A sole proprietorship is the simplest type of business to start and operate. It doesn’t require incorporating which saves a lot of paperwork and procedural complexities. Business owners who do not have employees often choose to be sole proprietors because it is much simpler.
What sets a sole proprietorship apart?
A sole proprietorship has several qualities that set them apart from other business structures and types. These key traits include:
- Simple Structure: Many business structures require lots of paperwork to be compliant with specific governmental and regulatory protocols. A sole proprietorship generally requires very little paperwork to get started.
- More Affordable: Since there is very little required reporting, a sole proprietorship is usually less expensive to start and operate. Forming an LLC or an S-Corp requires fees ranging from $50 to $500. In many states, ongoing fees are required.
- Name Protocol: A sole proprietor has the flexibility to use their personal legal name without needing to register the name unless, of course, you want to create a business name.
- Profit Structure: In a sole proprietorship, profits go directly to the business owner instead of to the business entity. Also, any losses are claimed on the personal tax return of the business owner.
Is it hard to form a sole proprietorship?
It’s easy to create a sole proprietorship. If you start a business by yourself, you become the sole proprietor automatically. You do have the option of choosing to incorporate or form an LLC at some point, but it’s not necessary. Here are the basic steps for starting a sole proprietorship or any business.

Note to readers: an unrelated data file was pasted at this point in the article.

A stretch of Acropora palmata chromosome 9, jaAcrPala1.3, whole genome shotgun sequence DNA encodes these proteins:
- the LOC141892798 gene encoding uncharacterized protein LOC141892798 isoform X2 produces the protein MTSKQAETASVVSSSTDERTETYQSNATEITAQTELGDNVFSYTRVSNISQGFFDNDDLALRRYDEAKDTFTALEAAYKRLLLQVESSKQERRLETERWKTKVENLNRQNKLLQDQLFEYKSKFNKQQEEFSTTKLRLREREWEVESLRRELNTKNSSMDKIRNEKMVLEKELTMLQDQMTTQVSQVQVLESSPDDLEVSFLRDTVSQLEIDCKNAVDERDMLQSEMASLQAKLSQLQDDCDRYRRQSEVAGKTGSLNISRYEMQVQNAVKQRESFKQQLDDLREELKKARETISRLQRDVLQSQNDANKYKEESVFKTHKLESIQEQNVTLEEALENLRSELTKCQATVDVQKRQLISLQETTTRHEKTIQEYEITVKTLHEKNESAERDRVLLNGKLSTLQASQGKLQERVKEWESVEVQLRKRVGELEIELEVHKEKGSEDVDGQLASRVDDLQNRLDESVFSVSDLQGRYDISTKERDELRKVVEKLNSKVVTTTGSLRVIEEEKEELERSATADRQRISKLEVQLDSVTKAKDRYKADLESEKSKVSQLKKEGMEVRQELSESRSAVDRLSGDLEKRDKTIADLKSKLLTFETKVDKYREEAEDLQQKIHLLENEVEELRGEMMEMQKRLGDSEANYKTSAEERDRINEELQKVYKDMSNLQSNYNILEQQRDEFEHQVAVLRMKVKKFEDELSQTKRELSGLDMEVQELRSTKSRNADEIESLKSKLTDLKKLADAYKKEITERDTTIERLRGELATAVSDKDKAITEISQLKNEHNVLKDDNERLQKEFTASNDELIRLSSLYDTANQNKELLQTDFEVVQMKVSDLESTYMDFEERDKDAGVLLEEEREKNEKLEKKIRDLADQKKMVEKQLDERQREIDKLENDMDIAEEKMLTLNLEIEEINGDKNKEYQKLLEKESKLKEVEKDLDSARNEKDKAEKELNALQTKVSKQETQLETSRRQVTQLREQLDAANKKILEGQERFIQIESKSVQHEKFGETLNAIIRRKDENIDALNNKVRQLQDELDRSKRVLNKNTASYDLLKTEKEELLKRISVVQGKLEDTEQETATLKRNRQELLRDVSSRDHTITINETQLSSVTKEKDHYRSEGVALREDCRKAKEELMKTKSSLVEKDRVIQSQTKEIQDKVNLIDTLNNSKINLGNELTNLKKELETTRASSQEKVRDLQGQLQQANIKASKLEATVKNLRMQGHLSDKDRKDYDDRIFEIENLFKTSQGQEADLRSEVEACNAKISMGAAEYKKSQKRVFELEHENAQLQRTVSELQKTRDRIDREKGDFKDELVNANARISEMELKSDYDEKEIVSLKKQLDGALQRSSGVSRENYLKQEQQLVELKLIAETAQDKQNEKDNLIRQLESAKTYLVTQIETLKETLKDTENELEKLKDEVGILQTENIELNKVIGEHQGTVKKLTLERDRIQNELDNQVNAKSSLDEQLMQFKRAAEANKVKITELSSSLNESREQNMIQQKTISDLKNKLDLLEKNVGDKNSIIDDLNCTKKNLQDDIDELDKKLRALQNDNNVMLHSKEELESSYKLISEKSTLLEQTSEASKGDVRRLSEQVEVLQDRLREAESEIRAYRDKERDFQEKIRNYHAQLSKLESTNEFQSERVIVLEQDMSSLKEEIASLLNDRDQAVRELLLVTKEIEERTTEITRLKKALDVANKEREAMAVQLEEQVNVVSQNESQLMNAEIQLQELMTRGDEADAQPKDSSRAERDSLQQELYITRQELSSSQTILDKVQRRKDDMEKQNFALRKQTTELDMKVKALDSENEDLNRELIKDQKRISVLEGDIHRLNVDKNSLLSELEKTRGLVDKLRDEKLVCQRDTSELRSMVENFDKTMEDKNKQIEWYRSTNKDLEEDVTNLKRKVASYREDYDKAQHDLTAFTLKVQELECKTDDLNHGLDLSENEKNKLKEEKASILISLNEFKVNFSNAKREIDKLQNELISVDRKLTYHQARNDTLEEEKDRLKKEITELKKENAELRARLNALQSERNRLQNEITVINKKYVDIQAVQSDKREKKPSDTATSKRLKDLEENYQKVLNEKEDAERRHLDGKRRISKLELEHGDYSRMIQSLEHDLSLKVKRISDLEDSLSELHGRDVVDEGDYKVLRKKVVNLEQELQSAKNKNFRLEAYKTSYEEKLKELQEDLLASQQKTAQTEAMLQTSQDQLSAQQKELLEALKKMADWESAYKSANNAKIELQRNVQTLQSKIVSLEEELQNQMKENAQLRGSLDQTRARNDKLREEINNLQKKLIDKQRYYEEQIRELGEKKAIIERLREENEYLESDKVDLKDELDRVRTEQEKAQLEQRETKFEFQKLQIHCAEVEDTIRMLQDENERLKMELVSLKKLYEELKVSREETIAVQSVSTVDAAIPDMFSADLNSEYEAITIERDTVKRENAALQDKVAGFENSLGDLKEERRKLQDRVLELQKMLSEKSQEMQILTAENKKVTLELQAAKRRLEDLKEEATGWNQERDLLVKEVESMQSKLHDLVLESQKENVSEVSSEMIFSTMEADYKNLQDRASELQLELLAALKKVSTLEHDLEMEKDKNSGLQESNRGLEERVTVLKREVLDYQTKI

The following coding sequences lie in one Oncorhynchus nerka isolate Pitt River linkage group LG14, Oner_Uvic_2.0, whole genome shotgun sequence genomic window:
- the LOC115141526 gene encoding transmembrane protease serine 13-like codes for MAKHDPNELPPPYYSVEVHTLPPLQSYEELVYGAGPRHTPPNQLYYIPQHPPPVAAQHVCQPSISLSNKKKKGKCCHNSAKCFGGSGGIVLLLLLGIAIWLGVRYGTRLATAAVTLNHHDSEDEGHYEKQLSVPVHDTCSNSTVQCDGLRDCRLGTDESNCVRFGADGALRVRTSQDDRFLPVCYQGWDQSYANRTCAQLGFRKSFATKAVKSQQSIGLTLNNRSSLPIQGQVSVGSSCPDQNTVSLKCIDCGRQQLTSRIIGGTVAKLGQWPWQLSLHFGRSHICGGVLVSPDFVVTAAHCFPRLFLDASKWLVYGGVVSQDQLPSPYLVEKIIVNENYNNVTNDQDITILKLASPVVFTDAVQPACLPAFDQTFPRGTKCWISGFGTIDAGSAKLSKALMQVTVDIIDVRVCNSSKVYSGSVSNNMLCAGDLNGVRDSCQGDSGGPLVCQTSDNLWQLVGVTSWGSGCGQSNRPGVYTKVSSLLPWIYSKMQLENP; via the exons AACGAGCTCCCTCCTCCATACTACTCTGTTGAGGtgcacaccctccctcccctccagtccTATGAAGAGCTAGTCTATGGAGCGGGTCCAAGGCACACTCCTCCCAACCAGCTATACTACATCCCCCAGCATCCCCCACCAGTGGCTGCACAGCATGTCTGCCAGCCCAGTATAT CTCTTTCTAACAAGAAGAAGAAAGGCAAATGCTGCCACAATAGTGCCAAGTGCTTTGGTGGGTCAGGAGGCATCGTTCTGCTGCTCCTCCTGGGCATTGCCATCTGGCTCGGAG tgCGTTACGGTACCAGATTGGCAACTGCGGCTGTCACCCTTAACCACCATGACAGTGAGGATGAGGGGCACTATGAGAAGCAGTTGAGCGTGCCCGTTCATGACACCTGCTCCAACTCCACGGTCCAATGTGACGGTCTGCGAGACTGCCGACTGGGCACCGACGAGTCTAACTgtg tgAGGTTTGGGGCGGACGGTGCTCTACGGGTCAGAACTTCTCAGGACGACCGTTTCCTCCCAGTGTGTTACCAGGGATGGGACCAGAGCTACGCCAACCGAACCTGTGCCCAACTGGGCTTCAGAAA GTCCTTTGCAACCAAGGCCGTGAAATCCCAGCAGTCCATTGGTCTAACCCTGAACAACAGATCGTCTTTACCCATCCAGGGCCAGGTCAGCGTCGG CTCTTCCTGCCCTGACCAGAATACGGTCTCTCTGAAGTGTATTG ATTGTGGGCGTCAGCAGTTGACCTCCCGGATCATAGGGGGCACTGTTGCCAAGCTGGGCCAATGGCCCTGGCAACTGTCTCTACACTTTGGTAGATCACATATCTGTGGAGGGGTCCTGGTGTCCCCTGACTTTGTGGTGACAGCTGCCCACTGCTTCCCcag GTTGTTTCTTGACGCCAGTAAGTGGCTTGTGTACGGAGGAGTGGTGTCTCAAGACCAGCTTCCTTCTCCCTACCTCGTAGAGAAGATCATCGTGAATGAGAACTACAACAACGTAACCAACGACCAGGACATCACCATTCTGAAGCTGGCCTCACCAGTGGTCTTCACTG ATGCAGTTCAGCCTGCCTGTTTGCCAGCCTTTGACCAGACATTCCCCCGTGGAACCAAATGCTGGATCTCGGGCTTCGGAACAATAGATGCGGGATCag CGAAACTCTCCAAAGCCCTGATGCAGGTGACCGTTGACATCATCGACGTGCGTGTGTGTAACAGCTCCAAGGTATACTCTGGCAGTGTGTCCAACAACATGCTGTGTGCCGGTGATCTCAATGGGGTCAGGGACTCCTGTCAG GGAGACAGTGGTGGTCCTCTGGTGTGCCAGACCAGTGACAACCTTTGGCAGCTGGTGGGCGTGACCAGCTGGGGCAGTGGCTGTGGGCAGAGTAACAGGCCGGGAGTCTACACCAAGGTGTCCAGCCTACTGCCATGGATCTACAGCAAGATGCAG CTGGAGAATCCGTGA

- Name the Business. You’ll have to choose a business name for tax purposes. You can make up a business name if you prefer, or it can be your full personal name. Check with your state as some states require that a business name be distinguished from registered businesses.
- Business License or Permit. Your local or state government might require permits or licenses. Make sure to check with your local regulatory entities and secure any permits or licenses required to function legally.
- Business Bank Accounts. A sole proprietor can operate under their own name and manage business income using their personal bank accounts. There is also the option of opening a business account with a fictitious business name and a “doing business as” account. It is often beneficial to keep your business and personal accounts separate, especially if you plan on seeking outside financing as some point.
- Create a Website. It’s not a requirement to create a website, but most businesses today find having a web presence immensely valuable. You want to make it easy for prospective clients to find you and learn about your company.
Top Advantages of Sole Proprietorships
Setting up a sole proprietorship is simple and doesn’t have a lot of reporting requirements. These are two advantages, but there are several more. For instance, you can run the business using your personal name without having to register the business name. There is no need to go to the expense of trademark protection. Whether the sole proprietorship is a home-based business, a side business, independent contractors, or a small startup, there’s no need to spend time, money, or energy worrying about formalities.